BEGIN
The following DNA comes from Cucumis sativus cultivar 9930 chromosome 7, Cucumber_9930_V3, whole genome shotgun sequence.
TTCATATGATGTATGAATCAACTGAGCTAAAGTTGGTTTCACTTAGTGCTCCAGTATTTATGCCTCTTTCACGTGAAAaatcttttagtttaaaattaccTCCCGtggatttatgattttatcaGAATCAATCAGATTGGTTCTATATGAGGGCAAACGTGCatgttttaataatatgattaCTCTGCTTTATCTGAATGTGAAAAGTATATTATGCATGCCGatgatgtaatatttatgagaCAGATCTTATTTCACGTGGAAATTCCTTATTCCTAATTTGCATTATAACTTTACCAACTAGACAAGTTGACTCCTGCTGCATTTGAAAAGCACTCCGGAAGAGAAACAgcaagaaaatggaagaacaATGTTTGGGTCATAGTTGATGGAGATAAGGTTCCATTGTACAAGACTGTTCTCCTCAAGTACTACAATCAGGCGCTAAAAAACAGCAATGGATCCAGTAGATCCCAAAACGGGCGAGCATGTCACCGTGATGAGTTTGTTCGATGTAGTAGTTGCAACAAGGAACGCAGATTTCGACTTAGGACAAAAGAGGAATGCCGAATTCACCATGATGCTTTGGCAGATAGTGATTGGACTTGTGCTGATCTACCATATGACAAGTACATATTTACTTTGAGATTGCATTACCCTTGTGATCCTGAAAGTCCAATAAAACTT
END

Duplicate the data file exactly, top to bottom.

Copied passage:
The following DNA comes from Cucumis sativus cultivar 9930 chromosome 7, Cucumber_9930_V3, whole genome shotgun sequence.
TTCATATGATGTATGAATCAACTGAGCTAAAGTTGGTTTCACTTAGTGCTCCAGTATTTATGCCTCTTTCACGTGAAAaatcttttagtttaaaattaccTCCCGtggatttatgattttatcaGAATCAATCAGATTGGTTCTATATGAGGGCAAACGTGCatgttttaataatatgattaCTCTGCTTTATCTGAATGTGAAAAGTATATTATGCATGCCGatgatgtaatatttatgagaCAGATCTTATTTCACGTGGAAATTCCTTATTCCTAATTTGCATTATAACTTTACCAACTAGACAAGTTGACTCCTGCTGCATTTGAAAAGCACTCCGGAAGAGAAACAgcaagaaaatggaagaacaATGTTTGGGTCATAGTTGATGGAGATAAGGTTCCATTGTACAAGACTGTTCTCCTCAAGTACTACAATCAGGCGCTAAAAAACAGCAATGGATCCAGTAGATCCCAAAACGGGCGAGCATGTCACCGTGATGAGTTTGTTCGATGTAGTAGTTGCAACAAGGAACGCAGATTTCGACTTAGGACAAAAGAGGAATGCCGAATTCACCATGATGCTTTGGCAGATAGTGATTGGACTTGTGCTGATCTACCATATGACAAGTACATATTTACTTTGAGATTGCATTACCCTTGTGATCCTGAAAGTCCAATAAAACTT